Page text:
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© 2018-2020 by Cista Arts Ltd. Registered number: 11610002 England. All rights reserved.

Mojan Mozaffari


I was born and grew up in a society where emphasis on and reinforcement of certain false assumptions and wrong-headed traditions made you a person who had to be either a follower or act in opposition. I chose to move against some of those traditions which had deep roots even among some of the closest people to me. This struggle consumed a great deal of my energy. I can say I came to know myself when painting took form in me. My cousin, Mastaneh, had to be bedridden for life, paralyzed, due to a medical error in a surgery. I was a child of about five at the time, but I became her hands, and drew on white paper the designs she could not. Her kind beautiful eyes would shine upon completion of a design. Strangely, the drawings were taking form, with her feelings and soul, in me. I was just about nine when I lost her. (Later on, I painted Mastaneh, with a theme of awakening, a seated woman with the sun behind her.) After Mastaneh’s death, my older brother Nasser was the most important supporter of my paintings. He was a great reader, and loved to buy me books and art supplies.  

This was the era of revolution, closing of universities, and then war….

Nasser, who had passed the exams for study abroad, and ranked first, was in different circumstances; he had to deal with military draft and war. Each time he came to visit from his military duties my heart was beating like a little sparrow. The fear of losing him would not let me sleep. In the last months of his draft, he was sent to the western front, Sare Pol-e-Zahab.

The last time he came to visit, I knew He would not return, my heart was crying. He never came back, to ask me ‘well, what have you drawn today?’ (Later, in the exhibition “Death Play,” I showed my anger and hatred of war by creating 147 glass heads of horses which in arrangement plus a video art portrayed a massacre of horses. All sculptures were subsequently donated to charity so the sale proceeds could be used in support of homeless women and children.)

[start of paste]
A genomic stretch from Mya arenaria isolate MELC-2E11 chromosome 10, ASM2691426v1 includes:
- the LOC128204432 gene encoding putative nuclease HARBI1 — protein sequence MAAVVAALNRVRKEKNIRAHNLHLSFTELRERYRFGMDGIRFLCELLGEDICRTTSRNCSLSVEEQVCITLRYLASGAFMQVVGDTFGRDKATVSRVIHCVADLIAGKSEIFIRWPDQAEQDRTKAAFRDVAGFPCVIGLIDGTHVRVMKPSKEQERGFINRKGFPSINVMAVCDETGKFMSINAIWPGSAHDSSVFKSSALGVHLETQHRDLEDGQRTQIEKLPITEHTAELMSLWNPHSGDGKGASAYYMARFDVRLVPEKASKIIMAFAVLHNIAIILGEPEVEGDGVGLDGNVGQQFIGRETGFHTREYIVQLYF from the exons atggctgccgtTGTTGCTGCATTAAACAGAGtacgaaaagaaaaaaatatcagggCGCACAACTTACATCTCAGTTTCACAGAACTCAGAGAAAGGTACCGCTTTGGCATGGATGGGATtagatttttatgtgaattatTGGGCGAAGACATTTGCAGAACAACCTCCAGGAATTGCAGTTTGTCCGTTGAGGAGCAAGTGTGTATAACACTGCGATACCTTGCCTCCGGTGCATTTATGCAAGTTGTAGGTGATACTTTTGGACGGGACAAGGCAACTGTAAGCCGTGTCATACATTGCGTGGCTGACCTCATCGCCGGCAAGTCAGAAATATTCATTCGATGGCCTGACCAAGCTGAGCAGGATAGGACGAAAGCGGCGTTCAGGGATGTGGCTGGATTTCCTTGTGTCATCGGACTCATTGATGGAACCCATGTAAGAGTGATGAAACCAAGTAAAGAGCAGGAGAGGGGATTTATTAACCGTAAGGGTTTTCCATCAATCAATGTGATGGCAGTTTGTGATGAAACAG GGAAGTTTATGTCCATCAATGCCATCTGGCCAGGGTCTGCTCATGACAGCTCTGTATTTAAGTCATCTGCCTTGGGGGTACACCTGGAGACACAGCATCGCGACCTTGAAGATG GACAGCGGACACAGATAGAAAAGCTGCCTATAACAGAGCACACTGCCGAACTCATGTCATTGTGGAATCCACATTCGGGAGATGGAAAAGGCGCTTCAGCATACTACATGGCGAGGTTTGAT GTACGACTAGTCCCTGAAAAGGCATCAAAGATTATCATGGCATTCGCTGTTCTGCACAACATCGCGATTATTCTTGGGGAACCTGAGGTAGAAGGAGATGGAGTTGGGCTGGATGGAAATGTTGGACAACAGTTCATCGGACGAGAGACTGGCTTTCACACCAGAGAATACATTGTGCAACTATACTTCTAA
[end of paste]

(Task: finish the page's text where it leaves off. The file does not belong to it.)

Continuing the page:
I was twelve; all my efforts were in going to hospitals and helping the war casualties. An old lady in the neighborhood would collect donations, and called on me, and we would go to the hospitals that held the injured.  

The war continued, and I was getting taller. I was fifteen when I faced a first obstacle. An administrator of a home for the disabled asked that I would no longer be taken there. My world grew dark, as I felt the bridge I had to my brother was being destroyed. The reason they were refusing me was my height. I was unaware that I had grown taller, and now the obstacles were beginning to show themselves. 

I focused my time on studying and painting. Murmurs could be heard around me. My three older sister had married around my age, and all three marriages were within the family. In my family, this was almost the norm, a practice that in my mind was questionable. There was added difficulty too as my childhood playmates had now turned into youths who wanted to play the role of future husband.